Dark Crystal: The Age of Resistance’s Design Supervisor Was Also the Baby in Labyrinth
Toby Froud, who was a toddler when he played baby Toby in Jim Henson's Labyrinth, is now 34 years old and the design supervisor for Netflix’s The Dark Crystal: Age of Resistance. Entertainment Weekly reports that Netflix shared the news on Twitter. "Fun Fact—Dark Crystal: The Age of Resistance design supervisor Toby Froud is no stranger to the fantastical world of Jim Henson," Netflix tweeted. "He was also the baby in the truly iconic 1986 movie Labyrinth!"
Really, it shouldn't be that much of a surprise when you consider Froud's lineage. Toby's parents, Brian and Wendy Froud, worked as a conceptual designer and a puppet builder, respectively, on the original Dark Crystal and Labyrinth. In fact, Brian designed the bulbous costume worn by the Goblin King (David Bowie). According to Age of Resistance executive producer Lisa Henson, Brian met Wendy (who also sculpted Yoda) while she worked as a doll sculptor on The Dark Crystal, and the rest is history.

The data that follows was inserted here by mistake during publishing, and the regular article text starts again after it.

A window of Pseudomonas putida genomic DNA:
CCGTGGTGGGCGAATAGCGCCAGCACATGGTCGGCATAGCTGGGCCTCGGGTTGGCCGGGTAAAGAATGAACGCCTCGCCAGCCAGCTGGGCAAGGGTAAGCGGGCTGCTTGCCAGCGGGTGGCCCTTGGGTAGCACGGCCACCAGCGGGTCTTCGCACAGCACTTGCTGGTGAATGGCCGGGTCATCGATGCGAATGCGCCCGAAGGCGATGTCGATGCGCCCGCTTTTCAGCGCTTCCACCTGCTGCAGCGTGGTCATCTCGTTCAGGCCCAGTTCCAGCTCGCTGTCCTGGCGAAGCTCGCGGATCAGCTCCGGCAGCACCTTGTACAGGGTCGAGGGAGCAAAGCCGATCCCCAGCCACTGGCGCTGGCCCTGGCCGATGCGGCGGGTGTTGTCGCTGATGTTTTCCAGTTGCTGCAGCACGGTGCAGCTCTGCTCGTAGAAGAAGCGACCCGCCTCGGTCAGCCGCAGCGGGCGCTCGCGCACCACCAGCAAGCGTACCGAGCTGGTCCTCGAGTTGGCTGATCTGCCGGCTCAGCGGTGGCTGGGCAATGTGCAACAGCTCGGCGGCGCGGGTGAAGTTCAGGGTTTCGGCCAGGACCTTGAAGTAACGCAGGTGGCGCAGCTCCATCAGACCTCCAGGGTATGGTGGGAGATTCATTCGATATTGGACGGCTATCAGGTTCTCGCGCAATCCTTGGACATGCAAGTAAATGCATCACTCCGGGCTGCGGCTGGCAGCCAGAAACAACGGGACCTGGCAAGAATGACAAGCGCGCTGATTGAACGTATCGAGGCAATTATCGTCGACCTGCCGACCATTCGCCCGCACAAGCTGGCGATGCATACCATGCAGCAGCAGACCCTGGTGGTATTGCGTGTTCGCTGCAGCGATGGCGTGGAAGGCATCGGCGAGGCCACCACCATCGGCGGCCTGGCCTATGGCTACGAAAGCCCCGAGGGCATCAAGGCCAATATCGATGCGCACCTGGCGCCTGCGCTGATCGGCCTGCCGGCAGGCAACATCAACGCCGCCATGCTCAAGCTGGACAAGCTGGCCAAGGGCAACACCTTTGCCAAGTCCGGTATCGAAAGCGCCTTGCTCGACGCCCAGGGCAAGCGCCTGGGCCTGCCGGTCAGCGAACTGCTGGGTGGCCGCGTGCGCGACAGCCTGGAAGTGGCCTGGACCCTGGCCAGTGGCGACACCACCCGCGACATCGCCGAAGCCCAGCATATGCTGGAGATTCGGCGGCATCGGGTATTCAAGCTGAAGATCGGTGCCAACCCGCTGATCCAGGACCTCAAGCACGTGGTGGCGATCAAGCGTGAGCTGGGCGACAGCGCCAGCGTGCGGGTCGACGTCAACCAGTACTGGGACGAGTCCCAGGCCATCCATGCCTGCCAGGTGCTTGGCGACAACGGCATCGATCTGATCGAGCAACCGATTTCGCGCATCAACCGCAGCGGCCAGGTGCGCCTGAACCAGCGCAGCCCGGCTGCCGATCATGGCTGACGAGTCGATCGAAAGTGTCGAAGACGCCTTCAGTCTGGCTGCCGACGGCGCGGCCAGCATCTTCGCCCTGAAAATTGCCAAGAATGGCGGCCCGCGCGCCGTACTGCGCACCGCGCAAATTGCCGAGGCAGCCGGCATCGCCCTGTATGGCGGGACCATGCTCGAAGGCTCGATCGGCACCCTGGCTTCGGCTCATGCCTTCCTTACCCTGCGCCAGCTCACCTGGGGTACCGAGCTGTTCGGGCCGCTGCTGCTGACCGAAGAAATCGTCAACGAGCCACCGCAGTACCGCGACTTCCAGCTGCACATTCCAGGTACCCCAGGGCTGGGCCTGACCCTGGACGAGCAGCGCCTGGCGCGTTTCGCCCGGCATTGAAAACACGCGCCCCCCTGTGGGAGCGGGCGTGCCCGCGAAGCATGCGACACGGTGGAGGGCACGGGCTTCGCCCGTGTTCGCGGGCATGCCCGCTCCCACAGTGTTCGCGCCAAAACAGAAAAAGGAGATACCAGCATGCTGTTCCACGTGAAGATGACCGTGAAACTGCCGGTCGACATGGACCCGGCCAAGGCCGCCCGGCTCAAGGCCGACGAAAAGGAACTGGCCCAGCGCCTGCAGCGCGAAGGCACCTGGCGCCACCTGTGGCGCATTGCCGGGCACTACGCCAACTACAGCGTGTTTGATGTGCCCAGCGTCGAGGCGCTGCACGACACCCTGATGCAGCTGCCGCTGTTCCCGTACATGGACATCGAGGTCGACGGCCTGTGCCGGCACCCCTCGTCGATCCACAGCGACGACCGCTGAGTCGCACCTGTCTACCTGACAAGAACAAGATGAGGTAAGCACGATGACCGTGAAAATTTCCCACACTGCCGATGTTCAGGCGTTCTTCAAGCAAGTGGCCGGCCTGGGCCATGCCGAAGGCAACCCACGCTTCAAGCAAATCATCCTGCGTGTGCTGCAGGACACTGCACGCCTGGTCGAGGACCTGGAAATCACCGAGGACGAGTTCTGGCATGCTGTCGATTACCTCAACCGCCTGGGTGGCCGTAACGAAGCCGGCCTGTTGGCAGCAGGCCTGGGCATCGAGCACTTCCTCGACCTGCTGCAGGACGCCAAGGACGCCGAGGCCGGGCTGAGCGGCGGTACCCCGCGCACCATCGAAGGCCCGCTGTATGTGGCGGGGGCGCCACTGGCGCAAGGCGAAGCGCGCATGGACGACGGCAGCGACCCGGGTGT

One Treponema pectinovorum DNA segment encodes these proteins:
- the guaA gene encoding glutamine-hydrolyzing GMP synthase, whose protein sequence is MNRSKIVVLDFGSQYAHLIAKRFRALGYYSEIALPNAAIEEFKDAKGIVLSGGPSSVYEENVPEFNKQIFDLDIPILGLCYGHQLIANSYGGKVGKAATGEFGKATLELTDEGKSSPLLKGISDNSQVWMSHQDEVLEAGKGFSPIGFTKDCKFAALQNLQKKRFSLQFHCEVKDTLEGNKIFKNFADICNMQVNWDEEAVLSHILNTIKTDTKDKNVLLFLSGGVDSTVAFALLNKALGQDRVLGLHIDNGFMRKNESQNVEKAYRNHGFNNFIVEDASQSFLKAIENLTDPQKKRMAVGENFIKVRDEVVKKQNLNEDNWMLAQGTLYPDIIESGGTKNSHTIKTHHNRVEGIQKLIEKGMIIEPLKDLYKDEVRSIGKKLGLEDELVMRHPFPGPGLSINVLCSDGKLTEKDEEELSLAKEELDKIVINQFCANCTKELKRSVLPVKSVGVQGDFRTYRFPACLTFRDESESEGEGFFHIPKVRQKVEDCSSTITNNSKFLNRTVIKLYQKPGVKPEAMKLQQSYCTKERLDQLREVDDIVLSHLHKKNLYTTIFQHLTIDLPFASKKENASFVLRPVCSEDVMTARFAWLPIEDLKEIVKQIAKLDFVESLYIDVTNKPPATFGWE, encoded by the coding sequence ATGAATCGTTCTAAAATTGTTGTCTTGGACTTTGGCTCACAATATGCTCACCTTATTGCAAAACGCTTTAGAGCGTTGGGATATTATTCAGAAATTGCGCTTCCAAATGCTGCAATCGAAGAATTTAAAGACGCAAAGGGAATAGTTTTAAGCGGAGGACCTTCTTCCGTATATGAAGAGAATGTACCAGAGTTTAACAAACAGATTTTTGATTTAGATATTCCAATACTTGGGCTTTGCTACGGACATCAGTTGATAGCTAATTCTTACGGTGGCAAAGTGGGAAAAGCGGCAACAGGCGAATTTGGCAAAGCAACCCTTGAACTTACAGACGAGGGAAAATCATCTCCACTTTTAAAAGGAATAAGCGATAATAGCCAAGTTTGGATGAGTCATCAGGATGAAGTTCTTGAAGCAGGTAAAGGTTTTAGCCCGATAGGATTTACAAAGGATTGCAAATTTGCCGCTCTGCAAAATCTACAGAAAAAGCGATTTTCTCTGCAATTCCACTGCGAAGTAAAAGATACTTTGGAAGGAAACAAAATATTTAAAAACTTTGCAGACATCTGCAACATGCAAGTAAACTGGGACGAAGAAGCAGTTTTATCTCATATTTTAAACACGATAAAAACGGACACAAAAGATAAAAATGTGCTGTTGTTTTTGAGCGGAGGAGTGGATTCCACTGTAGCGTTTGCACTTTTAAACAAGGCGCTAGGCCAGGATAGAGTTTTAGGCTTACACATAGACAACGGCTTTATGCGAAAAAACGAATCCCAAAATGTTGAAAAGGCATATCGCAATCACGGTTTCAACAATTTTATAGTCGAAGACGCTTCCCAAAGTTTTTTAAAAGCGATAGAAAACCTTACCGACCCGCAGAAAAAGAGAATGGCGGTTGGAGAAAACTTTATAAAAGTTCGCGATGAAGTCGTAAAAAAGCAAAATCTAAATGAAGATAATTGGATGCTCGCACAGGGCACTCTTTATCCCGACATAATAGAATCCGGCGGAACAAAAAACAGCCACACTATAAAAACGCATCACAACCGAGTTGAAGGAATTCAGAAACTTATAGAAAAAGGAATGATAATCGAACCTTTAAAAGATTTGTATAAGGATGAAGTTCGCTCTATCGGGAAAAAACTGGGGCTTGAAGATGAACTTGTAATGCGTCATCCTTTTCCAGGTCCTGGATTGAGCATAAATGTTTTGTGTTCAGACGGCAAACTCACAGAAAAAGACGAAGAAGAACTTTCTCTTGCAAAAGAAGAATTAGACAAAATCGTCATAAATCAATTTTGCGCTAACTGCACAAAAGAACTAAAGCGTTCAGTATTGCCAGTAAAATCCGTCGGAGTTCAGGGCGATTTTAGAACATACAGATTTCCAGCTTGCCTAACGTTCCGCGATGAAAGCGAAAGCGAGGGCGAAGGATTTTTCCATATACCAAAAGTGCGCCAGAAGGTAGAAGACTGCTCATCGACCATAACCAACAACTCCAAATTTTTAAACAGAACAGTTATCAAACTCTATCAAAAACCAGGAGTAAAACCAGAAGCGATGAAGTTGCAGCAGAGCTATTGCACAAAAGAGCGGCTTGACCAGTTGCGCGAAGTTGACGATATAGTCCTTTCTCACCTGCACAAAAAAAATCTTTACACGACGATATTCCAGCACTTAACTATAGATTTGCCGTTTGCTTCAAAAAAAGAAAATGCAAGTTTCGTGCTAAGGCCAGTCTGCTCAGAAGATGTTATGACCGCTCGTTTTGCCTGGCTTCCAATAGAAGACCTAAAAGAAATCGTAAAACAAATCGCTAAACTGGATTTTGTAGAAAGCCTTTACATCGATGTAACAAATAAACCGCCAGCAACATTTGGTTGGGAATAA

Toby followed in his parents' footsteps. He worked as a sculptor on stop-motion animation studio Laika’s Kubo and the Two Strings and Missing Link, and directed a short puppet film entitled Lessons Learned. IMDb lists him as a puppet sculptor for Guillermo Del Toro's upcoming Pinocchio film.
When Lisa Henson was hiring the team for the new Dark Crystal series, she contacted Toby and invited him to L.A., where he created the sculpted maquettes (a preliminary model or sketch) of the lead characters. “As weeks went by, we realized he was providing an invaluable role helping to translate his parents’ designs into the concrete build of the puppets and the costumes,” Henson told Entertainment Weekly. “Toby was really in charge of translating all of the designs into the actual build and the look of the puppets.”
For Toby, opting to work with puppets was probably a no-brainer. “It’s interesting growing up with the idea of being the baby in the Labyrinth and becoming the Goblin King as it were,” Froud told HuffPost. “It’s sort of passing the mantle. But I grew up in this world of fantasy and this world of goblins, and I sort of formed my life around the art of creating creatures and puppets and characters with my parents. Certainly it’s led me to interning and working in film and television.”
(Just don’t say “slap that baby” to Toby.)
[h/t Entertainment Weekly]